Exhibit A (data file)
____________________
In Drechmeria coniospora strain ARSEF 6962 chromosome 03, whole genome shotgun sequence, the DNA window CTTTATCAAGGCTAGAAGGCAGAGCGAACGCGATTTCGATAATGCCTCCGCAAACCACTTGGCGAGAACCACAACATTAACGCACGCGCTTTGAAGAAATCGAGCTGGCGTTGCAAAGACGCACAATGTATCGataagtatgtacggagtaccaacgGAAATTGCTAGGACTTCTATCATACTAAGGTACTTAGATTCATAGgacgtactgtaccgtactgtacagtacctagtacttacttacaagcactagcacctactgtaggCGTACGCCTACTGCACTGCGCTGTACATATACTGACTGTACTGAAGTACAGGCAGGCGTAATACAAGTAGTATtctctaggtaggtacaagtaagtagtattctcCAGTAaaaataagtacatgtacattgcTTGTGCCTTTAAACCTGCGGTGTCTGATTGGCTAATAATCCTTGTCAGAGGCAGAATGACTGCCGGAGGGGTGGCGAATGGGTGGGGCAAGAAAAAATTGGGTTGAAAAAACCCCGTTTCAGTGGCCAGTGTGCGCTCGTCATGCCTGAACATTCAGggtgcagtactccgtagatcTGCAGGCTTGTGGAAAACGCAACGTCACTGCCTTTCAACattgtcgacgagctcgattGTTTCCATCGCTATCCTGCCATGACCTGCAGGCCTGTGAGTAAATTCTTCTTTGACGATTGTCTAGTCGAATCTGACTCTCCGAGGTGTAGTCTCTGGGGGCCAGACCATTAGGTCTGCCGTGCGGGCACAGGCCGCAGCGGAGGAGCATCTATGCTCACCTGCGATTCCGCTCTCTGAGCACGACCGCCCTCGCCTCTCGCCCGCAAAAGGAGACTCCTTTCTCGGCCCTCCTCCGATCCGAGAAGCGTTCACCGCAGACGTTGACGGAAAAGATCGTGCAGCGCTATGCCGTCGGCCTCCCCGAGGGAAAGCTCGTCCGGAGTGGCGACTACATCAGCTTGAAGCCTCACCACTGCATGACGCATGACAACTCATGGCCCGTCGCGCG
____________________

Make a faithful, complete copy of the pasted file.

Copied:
In Drechmeria coniospora strain ARSEF 6962 chromosome 03, whole genome shotgun sequence, the DNA window CTTTATCAAGGCTAGAAGGCAGAGCGAACGCGATTTCGATAATGCCTCCGCAAACCACTTGGCGAGAACCACAACATTAACGCACGCGCTTTGAAGAAATCGAGCTGGCGTTGCAAAGACGCACAATGTATCGataagtatgtacggagtaccaacgGAAATTGCTAGGACTTCTATCATACTAAGGTACTTAGATTCATAGgacgtactgtaccgtactgtacagtacctagtacttacttacaagcactagcacctactgtaggCGTACGCCTACTGCACTGCGCTGTACATATACTGACTGTACTGAAGTACAGGCAGGCGTAATACAAGTAGTATtctctaggtaggtacaagtaagtagtattctcCAGTAaaaataagtacatgtacattgcTTGTGCCTTTAAACCTGCGGTGTCTGATTGGCTAATAATCCTTGTCAGAGGCAGAATGACTGCCGGAGGGGTGGCGAATGGGTGGGGCAAGAAAAAATTGGGTTGAAAAAACCCCGTTTCAGTGGCCAGTGTGCGCTCGTCATGCCTGAACATTCAGggtgcagtactccgtagatcTGCAGGCTTGTGGAAAACGCAACGTCACTGCCTTTCAACattgtcgacgagctcgattGTTTCCATCGCTATCCTGCCATGACCTGCAGGCCTGTGAGTAAATTCTTCTTTGACGATTGTCTAGTCGAATCTGACTCTCCGAGGTGTAGTCTCTGGGGGCCAGACCATTAGGTCTGCCGTGCGGGCACAGGCCGCAGCGGAGGAGCATCTATGCTCACCTGCGATTCCGCTCTCTGAGCACGACCGCCCTCGCCTCTCGCCCGCAAAAGGAGACTCCTTTCTCGGCCCTCCTCCGATCCGAGAAGCGTTCACCGCAGACGTTGACGGAAAAGATCGTGCAGCGCTATGCCGTCGGCCTCCCCGAGGGAAAGCTCGTCCGGAGTGGCGACTACATCAGCTTGAAGCCTCACCACTGCATGACGCATGACAACTCATGGCCCGTCGCGCG